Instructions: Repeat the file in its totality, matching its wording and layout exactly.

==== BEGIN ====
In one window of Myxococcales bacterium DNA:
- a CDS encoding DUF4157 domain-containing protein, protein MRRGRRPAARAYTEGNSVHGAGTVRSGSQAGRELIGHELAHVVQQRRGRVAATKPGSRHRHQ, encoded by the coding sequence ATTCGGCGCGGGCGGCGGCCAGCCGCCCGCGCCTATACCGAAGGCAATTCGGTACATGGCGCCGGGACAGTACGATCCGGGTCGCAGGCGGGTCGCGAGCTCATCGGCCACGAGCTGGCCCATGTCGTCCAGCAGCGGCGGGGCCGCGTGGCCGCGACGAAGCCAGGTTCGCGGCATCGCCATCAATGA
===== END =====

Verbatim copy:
In one window of Myxococcales bacterium DNA:
- a CDS encoding DUF4157 domain-containing protein, protein MRRGRRPAARAYTEGNSVHGAGTVRSGSQAGRELIGHELAHVVQQRRGRVAATKPGSRHRHQ, encoded by the coding sequence ATTCGGCGCGGGCGGCGGCCAGCCGCCCGCGCCTATACCGAAGGCAATTCGGTACATGGCGCCGGGACAGTACGATCCGGGTCGCAGGCGGGTCGCGAGCTCATCGGCCACGAGCTGGCCCATGTCGTCCAGCAGCGGCGGGGCCGCGTGGCCGCGACGAAGCCAGGTTCGCGGCATCGCCATCAATGA